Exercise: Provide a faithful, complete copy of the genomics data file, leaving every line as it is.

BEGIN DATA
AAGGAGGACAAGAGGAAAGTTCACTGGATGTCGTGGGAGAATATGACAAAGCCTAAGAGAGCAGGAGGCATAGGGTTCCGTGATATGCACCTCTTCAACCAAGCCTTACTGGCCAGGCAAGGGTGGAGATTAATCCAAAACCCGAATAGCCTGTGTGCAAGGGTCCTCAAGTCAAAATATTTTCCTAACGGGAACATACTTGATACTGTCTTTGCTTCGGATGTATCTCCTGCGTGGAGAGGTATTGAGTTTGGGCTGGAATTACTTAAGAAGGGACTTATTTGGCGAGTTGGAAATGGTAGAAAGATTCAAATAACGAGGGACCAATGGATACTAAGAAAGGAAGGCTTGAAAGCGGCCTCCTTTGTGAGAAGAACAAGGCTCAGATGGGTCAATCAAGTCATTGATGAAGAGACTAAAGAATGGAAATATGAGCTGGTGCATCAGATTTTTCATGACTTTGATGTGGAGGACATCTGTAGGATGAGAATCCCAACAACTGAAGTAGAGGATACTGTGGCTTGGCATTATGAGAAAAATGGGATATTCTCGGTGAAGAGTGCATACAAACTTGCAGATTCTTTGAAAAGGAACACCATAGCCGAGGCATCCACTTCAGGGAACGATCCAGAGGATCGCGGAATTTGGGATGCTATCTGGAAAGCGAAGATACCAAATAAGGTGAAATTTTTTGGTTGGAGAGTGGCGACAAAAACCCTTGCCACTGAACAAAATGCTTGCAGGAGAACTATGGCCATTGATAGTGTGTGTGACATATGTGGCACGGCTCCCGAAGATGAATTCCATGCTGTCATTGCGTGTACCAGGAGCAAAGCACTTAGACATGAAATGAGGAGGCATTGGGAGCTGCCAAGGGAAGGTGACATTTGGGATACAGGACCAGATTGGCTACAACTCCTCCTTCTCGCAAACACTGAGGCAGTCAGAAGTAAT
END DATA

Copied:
AAGGAGGACAAGAGGAAAGTTCACTGGATGTCGTGGGAGAATATGACAAAGCCTAAGAGAGCAGGAGGCATAGGGTTCCGTGATATGCACCTCTTCAACCAAGCCTTACTGGCCAGGCAAGGGTGGAGATTAATCCAAAACCCGAATAGCCTGTGTGCAAGGGTCCTCAAGTCAAAATATTTTCCTAACGGGAACATACTTGATACTGTCTTTGCTTCGGATGTATCTCCTGCGTGGAGAGGTATTGAGTTTGGGCTGGAATTACTTAAGAAGGGACTTATTTGGCGAGTTGGAAATGGTAGAAAGATTCAAATAACGAGGGACCAATGGATACTAAGAAAGGAAGGCTTGAAAGCGGCCTCCTTTGTGAGAAGAACAAGGCTCAGATGGGTCAATCAAGTCATTGATGAAGAGACTAAAGAATGGAAATATGAGCTGGTGCATCAGATTTTTCATGACTTTGATGTGGAGGACATCTGTAGGATGAGAATCCCAACAACTGAAGTAGAGGATACTGTGGCTTGGCATTATGAGAAAAATGGGATATTCTCGGTGAAGAGTGCATACAAACTTGCAGATTCTTTGAAAAGGAACACCATAGCCGAGGCATCCACTTCAGGGAACGATCCAGAGGATCGCGGAATTTGGGATGCTATCTGGAAAGCGAAGATACCAAATAAGGTGAAATTTTTTGGTTGGAGAGTGGCGACAAAAACCCTTGCCACTGAACAAAATGCTTGCAGGAGAACTATGGCCATTGATAGTGTGTGTGACATATGTGGCACGGCTCCCGAAGATGAATTCCATGCTGTCATTGCGTGTACCAGGAGCAAAGCACTTAGACATGAAATGAGGAGGCATTGGGAGCTGCCAAGGGAAGGTGACATTTGGGATACAGGACCAGATTGGCTACAACTCCTCCTTCTCGCAAACACTGAGGCAGTCAGAAGTAAT